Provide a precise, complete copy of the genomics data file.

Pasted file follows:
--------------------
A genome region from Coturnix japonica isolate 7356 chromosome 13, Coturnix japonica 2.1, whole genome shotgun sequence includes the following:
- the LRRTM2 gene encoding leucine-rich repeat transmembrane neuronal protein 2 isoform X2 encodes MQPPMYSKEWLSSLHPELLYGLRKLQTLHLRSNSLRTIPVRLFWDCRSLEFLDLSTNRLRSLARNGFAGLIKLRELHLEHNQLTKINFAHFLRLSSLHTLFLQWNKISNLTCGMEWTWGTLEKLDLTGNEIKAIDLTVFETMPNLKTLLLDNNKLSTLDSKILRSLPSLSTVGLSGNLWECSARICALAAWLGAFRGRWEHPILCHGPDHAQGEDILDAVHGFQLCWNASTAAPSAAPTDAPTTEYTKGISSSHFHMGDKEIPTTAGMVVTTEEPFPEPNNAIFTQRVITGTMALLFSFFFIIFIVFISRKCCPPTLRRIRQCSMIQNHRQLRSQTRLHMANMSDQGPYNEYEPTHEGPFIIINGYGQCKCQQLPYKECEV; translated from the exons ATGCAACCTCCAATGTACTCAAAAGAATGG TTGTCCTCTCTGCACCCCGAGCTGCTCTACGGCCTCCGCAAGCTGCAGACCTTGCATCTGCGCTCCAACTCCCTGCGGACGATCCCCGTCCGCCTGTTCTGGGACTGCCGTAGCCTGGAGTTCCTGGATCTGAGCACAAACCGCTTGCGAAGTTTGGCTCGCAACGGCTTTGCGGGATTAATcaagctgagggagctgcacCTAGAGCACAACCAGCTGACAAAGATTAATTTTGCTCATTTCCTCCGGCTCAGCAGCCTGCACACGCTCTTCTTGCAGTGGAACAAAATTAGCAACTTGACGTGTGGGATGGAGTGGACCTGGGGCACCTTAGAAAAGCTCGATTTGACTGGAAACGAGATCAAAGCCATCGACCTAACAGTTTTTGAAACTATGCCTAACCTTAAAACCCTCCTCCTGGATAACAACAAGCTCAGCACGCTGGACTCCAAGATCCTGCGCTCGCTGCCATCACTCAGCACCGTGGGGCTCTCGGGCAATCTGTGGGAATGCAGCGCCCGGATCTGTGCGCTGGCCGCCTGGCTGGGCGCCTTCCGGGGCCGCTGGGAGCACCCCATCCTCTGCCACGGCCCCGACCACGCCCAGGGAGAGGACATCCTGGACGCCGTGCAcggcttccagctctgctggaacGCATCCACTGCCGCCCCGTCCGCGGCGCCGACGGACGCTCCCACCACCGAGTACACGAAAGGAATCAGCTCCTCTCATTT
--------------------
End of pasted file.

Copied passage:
A genome region from Coturnix japonica isolate 7356 chromosome 13, Coturnix japonica 2.1, whole genome shotgun sequence includes the following:
- the LRRTM2 gene encoding leucine-rich repeat transmembrane neuronal protein 2 isoform X2 encodes MQPPMYSKEWLSSLHPELLYGLRKLQTLHLRSNSLRTIPVRLFWDCRSLEFLDLSTNRLRSLARNGFAGLIKLRELHLEHNQLTKINFAHFLRLSSLHTLFLQWNKISNLTCGMEWTWGTLEKLDLTGNEIKAIDLTVFETMPNLKTLLLDNNKLSTLDSKILRSLPSLSTVGLSGNLWECSARICALAAWLGAFRGRWEHPILCHGPDHAQGEDILDAVHGFQLCWNASTAAPSAAPTDAPTTEYTKGISSSHFHMGDKEIPTTAGMVVTTEEPFPEPNNAIFTQRVITGTMALLFSFFFIIFIVFISRKCCPPTLRRIRQCSMIQNHRQLRSQTRLHMANMSDQGPYNEYEPTHEGPFIIINGYGQCKCQQLPYKECEV; translated from the exons ATGCAACCTCCAATGTACTCAAAAGAATGG TTGTCCTCTCTGCACCCCGAGCTGCTCTACGGCCTCCGCAAGCTGCAGACCTTGCATCTGCGCTCCAACTCCCTGCGGACGATCCCCGTCCGCCTGTTCTGGGACTGCCGTAGCCTGGAGTTCCTGGATCTGAGCACAAACCGCTTGCGAAGTTTGGCTCGCAACGGCTTTGCGGGATTAATcaagctgagggagctgcacCTAGAGCACAACCAGCTGACAAAGATTAATTTTGCTCATTTCCTCCGGCTCAGCAGCCTGCACACGCTCTTCTTGCAGTGGAACAAAATTAGCAACTTGACGTGTGGGATGGAGTGGACCTGGGGCACCTTAGAAAAGCTCGATTTGACTGGAAACGAGATCAAAGCCATCGACCTAACAGTTTTTGAAACTATGCCTAACCTTAAAACCCTCCTCCTGGATAACAACAAGCTCAGCACGCTGGACTCCAAGATCCTGCGCTCGCTGCCATCACTCAGCACCGTGGGGCTCTCGGGCAATCTGTGGGAATGCAGCGCCCGGATCTGTGCGCTGGCCGCCTGGCTGGGCGCCTTCCGGGGCCGCTGGGAGCACCCCATCCTCTGCCACGGCCCCGACCACGCCCAGGGAGAGGACATCCTGGACGCCGTGCAcggcttccagctctgctggaacGCATCCACTGCCGCCCCGTCCGCGGCGCCGACGGACGCTCCCACCACCGAGTACACGAAAGGAATCAGCTCCTCTCATTT